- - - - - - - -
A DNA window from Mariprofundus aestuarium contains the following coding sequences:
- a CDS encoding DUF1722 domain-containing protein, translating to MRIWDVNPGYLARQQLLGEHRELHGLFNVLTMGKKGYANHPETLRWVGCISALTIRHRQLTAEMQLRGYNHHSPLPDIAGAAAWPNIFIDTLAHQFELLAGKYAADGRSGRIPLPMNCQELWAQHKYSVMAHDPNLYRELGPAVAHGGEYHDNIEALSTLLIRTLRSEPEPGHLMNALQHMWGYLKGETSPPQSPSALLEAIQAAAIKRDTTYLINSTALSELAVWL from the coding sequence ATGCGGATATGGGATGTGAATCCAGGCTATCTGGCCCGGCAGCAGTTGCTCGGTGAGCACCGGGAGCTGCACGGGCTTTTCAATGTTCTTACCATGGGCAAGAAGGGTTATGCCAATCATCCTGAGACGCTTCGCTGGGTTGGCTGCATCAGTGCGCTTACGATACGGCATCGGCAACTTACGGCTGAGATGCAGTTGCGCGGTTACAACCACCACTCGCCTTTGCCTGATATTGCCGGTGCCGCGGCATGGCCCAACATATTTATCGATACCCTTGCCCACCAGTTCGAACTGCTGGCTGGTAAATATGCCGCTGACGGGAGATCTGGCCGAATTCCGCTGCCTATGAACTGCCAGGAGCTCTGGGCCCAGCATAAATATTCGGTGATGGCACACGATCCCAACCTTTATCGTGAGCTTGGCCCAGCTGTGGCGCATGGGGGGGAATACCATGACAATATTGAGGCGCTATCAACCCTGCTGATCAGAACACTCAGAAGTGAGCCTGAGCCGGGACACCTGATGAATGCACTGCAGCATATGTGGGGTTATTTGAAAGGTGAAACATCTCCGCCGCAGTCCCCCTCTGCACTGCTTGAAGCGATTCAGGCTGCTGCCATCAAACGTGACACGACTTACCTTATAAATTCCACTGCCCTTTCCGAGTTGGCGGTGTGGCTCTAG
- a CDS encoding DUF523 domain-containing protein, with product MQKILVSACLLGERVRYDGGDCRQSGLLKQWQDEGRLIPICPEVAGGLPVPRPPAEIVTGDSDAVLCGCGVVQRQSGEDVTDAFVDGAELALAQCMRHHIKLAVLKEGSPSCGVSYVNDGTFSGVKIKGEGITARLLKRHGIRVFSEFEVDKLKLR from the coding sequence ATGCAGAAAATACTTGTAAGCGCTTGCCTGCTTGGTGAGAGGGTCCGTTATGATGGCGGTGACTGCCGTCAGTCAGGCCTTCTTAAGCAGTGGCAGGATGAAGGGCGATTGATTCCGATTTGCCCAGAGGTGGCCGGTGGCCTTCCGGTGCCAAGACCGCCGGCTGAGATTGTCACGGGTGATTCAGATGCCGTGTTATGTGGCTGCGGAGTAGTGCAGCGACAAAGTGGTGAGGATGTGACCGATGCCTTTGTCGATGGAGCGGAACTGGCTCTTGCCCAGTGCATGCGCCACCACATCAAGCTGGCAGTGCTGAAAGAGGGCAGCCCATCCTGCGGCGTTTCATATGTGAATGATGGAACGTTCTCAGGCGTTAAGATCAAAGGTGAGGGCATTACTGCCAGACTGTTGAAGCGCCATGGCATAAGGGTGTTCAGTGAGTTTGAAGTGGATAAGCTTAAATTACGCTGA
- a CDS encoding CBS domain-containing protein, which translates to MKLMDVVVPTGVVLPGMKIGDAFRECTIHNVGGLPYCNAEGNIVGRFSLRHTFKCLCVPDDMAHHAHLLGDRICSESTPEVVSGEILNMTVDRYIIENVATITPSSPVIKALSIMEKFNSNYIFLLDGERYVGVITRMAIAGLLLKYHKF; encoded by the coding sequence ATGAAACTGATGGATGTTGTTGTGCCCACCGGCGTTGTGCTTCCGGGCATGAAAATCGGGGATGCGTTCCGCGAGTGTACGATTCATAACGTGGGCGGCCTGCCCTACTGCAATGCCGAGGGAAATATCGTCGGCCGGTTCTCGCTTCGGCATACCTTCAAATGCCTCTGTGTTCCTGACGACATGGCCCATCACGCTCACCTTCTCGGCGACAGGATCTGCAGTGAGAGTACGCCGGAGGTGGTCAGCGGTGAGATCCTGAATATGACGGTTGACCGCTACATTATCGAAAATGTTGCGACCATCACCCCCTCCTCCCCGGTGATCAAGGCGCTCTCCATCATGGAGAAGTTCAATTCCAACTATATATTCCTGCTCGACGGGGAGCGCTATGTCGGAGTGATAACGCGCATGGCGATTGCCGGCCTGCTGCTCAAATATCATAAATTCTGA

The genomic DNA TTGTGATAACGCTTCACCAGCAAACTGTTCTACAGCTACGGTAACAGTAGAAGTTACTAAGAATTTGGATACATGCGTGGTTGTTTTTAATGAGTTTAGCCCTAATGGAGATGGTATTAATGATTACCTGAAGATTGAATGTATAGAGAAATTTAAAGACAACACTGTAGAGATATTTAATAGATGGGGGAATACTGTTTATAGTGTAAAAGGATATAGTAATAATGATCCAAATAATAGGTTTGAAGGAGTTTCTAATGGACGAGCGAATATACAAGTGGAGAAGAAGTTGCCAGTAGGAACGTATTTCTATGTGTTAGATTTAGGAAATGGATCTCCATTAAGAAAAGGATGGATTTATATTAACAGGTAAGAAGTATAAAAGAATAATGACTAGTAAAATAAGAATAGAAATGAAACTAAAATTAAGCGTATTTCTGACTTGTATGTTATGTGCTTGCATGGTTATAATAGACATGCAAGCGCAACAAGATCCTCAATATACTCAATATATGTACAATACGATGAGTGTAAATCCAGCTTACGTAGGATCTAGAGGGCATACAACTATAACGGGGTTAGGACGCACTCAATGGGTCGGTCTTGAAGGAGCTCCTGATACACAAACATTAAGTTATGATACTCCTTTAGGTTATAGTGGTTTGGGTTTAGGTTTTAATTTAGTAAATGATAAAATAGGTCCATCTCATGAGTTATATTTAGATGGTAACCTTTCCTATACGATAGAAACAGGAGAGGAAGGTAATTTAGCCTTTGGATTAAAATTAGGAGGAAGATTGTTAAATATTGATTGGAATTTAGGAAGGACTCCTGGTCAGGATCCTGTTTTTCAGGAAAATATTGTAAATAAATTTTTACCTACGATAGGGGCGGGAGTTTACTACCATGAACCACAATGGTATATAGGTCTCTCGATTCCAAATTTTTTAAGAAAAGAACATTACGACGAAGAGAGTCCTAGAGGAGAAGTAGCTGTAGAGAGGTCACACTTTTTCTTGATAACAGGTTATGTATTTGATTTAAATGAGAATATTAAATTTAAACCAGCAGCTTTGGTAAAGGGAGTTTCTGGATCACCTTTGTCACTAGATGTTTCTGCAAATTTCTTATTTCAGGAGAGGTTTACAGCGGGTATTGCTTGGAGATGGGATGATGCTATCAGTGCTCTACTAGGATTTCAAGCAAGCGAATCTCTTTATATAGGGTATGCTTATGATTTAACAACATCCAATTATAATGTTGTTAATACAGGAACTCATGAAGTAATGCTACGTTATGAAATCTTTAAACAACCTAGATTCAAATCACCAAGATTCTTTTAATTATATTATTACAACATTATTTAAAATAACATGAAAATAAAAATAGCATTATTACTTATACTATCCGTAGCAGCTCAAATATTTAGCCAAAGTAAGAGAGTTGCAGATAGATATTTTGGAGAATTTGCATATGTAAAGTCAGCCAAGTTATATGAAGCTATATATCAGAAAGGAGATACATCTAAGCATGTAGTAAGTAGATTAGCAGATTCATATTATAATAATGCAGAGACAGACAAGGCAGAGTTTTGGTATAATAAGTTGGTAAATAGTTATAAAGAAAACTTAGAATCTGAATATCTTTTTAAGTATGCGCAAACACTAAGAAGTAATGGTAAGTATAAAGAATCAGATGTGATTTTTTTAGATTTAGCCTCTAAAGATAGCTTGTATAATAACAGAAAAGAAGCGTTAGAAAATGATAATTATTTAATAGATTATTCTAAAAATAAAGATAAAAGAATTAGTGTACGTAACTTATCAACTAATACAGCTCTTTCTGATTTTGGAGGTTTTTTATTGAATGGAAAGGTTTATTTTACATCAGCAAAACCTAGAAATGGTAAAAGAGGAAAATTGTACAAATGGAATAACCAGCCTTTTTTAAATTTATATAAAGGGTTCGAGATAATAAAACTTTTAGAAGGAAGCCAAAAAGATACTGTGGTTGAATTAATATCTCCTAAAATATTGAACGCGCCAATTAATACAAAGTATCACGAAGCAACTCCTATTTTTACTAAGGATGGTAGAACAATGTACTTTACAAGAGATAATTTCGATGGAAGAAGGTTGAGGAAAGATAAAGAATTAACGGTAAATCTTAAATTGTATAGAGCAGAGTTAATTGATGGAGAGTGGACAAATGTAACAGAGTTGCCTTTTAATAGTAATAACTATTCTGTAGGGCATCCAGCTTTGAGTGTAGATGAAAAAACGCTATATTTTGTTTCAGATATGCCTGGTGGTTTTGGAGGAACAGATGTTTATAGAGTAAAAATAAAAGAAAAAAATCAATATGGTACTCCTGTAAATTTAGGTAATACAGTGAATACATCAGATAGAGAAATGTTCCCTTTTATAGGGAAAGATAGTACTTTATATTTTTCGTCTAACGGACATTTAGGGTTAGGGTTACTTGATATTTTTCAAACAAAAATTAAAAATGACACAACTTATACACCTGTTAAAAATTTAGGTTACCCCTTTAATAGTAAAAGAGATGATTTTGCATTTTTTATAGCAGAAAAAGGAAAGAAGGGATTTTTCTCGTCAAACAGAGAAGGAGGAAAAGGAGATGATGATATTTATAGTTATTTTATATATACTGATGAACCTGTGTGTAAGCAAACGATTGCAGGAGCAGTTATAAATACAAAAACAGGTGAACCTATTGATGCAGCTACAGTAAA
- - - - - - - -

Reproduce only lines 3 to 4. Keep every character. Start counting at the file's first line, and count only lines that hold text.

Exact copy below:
- a CDS encoding DUF523 domain-containing protein, with product MQKILVSACLLGERVRYDGGDCRQSGLLKQWQDEGRLIPICPEVAGGLPVPRPPAEIVTGDSDAVLCGCGVVQRQSGEDVTDAFVDGAELALAQCMRHHIKLAVLKEGSPSCGVSYVNDGTFSGVKIKGEGITARLLKRHGIRVFSEFEVDKLKLR from the coding sequence ATGCAGAAAATACTTGTAAGCGCTTGCCTGCTTGGTGAGAGGGTCCGTTATGATGGCGGTGACTGCCGTCAGTCAGGCCTTCTTAAGCAGTGGCAGGATGAAGGGCGATTGATTCCGATTTGCCCAGAGGTGGCCGGTGGCCTTCCGGTGCCAAGACCGCCGGCTGAGATTGTCACGGGTGATTCAGATGCCGTGTTATGTGGCTGCGGAGTAGTGCAGCGACAAAGTGGTGAGGATGTGACCGATGCCTTTGTCGATGGAGCGGAACTGGCTCTTGCCCAGTGCATGCGCCACCACATCAAGCTGGCAGTGCTGAAAGAGGGCAGCCCATCCTGCGGCGTTTCATATGTGAATGATGGAACGTTCTCAGGCGTTAAGATCAAAGGTGAGGGCATTACTGCCAGACTGTTGAAGCGCCATGGCATAAGGGTGTTCAGTGAGTTTGAAGTGGATAAGCTTAAATTACGCTGA
- a CDS encoding CBS domain-containing protein, which translates to MKLMDVVVPTGVVLPGMKIGDAFRECTIHNVGGLPYCNAEGNIVGRFSLRHTFKCLCVPDDMAHHAHLLGDRICSESTPEVVSGEILNMTVDRYIIENVATITPSSPVIKALSIMEKFNSNYIFLLDGERYVGVITRMAIAGLLLKYHKF; encoded by the coding sequence ATGAAACTGATGGATGTTGTTGTGCCCACCGGCGTTGTGCTTCCGGGCATGAAAATCGGGGATGCGTTCCGCGAGTGTACGATTCATAACGTGGGCGGCCTGCCCTACTGCAATGCCGAGGGAAATATCGTCGGCCGGTTCTCGCTTCGGCATACCTTCAAATGCCTCTGTGTTCCTGACGACATGGCCCATCACGCTCACCTTCTCGGCGACAGGATCTGCAGTGAGAGTACGCCGGAGGTGGTCAGCGGTGAGATCCTGAATATGACGGTTGACCGCTACATTATCGAAAATGTTGCGACCATCACCCCCTCCTCCCCGGTGATCAAGGCGCTCTCCATCATGGAGAAGTTCAATTCCAACTATATATTCCTGCTCGACGGGGAGCGCTATGTCGGAGTGATAACGCGCATGGCGATTGCCGGCCTGCTGCTCAAATATCATAAATTCTGA